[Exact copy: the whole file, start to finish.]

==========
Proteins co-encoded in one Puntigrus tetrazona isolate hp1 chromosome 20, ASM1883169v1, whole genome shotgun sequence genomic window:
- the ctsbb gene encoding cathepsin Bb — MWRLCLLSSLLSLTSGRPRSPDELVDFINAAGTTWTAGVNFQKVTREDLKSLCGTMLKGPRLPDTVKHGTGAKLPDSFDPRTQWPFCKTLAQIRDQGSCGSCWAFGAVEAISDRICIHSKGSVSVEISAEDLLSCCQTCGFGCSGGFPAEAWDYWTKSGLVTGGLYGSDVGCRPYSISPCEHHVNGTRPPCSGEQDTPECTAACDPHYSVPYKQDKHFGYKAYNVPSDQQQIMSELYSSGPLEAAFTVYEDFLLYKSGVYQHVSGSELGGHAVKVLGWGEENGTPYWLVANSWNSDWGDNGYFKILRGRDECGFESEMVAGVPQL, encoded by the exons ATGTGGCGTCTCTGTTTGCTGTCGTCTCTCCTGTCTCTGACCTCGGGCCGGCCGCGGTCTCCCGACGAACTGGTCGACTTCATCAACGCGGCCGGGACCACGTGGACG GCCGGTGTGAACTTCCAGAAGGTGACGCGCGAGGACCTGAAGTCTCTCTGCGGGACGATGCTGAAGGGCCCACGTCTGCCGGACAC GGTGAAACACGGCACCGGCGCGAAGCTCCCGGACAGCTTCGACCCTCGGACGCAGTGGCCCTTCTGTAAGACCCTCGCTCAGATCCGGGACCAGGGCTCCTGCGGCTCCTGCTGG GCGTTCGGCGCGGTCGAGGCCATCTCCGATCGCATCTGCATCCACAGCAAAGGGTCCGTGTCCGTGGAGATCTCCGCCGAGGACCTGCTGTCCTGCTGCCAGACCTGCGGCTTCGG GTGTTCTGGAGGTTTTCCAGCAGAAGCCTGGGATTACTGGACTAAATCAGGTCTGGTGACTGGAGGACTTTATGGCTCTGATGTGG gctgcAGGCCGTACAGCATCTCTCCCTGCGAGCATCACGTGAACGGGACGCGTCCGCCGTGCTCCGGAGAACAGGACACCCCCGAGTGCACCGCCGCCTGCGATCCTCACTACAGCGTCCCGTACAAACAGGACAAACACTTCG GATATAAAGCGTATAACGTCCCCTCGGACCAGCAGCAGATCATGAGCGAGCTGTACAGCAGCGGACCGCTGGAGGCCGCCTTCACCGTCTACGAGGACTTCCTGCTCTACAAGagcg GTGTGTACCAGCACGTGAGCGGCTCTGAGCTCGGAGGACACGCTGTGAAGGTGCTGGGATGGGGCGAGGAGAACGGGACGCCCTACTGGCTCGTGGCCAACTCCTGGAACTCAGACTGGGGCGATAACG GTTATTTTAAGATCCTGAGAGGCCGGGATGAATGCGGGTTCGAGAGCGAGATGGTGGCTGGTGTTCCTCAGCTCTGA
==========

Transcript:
Proteins co-encoded in one Puntigrus tetrazona isolate hp1 chromosome 20, ASM1883169v1, whole genome shotgun sequence genomic window:
- the ctsbb gene encoding cathepsin Bb — MWRLCLLSSLLSLTSGRPRSPDELVDFINAAGTTWTAGVNFQKVTREDLKSLCGTMLKGPRLPDTVKHGTGAKLPDSFDPRTQWPFCKTLAQIRDQGSCGSCWAFGAVEAISDRICIHSKGSVSVEISAEDLLSCCQTCGFGCSGGFPAEAWDYWTKSGLVTGGLYGSDVGCRPYSISPCEHHVNGTRPPCSGEQDTPECTAACDPHYSVPYKQDKHFGYKAYNVPSDQQQIMSELYSSGPLEAAFTVYEDFLLYKSGVYQHVSGSELGGHAVKVLGWGEENGTPYWLVANSWNSDWGDNGYFKILRGRDECGFESEMVAGVPQL, encoded by the exons ATGTGGCGTCTCTGTTTGCTGTCGTCTCTCCTGTCTCTGACCTCGGGCCGGCCGCGGTCTCCCGACGAACTGGTCGACTTCATCAACGCGGCCGGGACCACGTGGACG GCCGGTGTGAACTTCCAGAAGGTGACGCGCGAGGACCTGAAGTCTCTCTGCGGGACGATGCTGAAGGGCCCACGTCTGCCGGACAC GGTGAAACACGGCACCGGCGCGAAGCTCCCGGACAGCTTCGACCCTCGGACGCAGTGGCCCTTCTGTAAGACCCTCGCTCAGATCCGGGACCAGGGCTCCTGCGGCTCCTGCTGG GCGTTCGGCGCGGTCGAGGCCATCTCCGATCGCATCTGCATCCACAGCAAAGGGTCCGTGTCCGTGGAGATCTCCGCCGAGGACCTGCTGTCCTGCTGCCAGACCTGCGGCTTCGG GTGTTCTGGAGGTTTTCCAGCAGAAGCCTGGGATTACTGGACTAAATCAGGTCTGGTGACTGGAGGACTTTATGGCTCTGATGTGG gctgcAGGCCGTACAGCATCTCTCCCTGCGAGCATCACGTGAACGGGACGCGTCCGCCGTGCTCCGGAGAACAGGACACCCCCGAGTGCACCGCCGCCTGCGATCCTCACTACAGCGTCCCGTACAAACAGGACAAACACTTCG GATATAAAGCGTATAACGTCCCCTCGGACCAGCAGCAGATCATGAGCGAGCTGTACAGCAGCGGACCGCTGGAGGCCGCCTTCACCGTCTACGAGGACTTCCTGCTCTACAAGagcg GTGTGTACCAGCACGTGAGCGGCTCTGAGCTCGGAGGACACGCTGTGAAGGTGCTGGGATGGGGCGAGGAGAACGGGACGCCCTACTGGCTCGTGGCCAACTCCTGGAACTCAGACTGGGGCGATAACG GTTATTTTAAGATCCTGAGAGGCCGGGATGAATGCGGGTTCGAGAGCGAGATGGTGGCTGGTGTTCCTCAGCTCTGA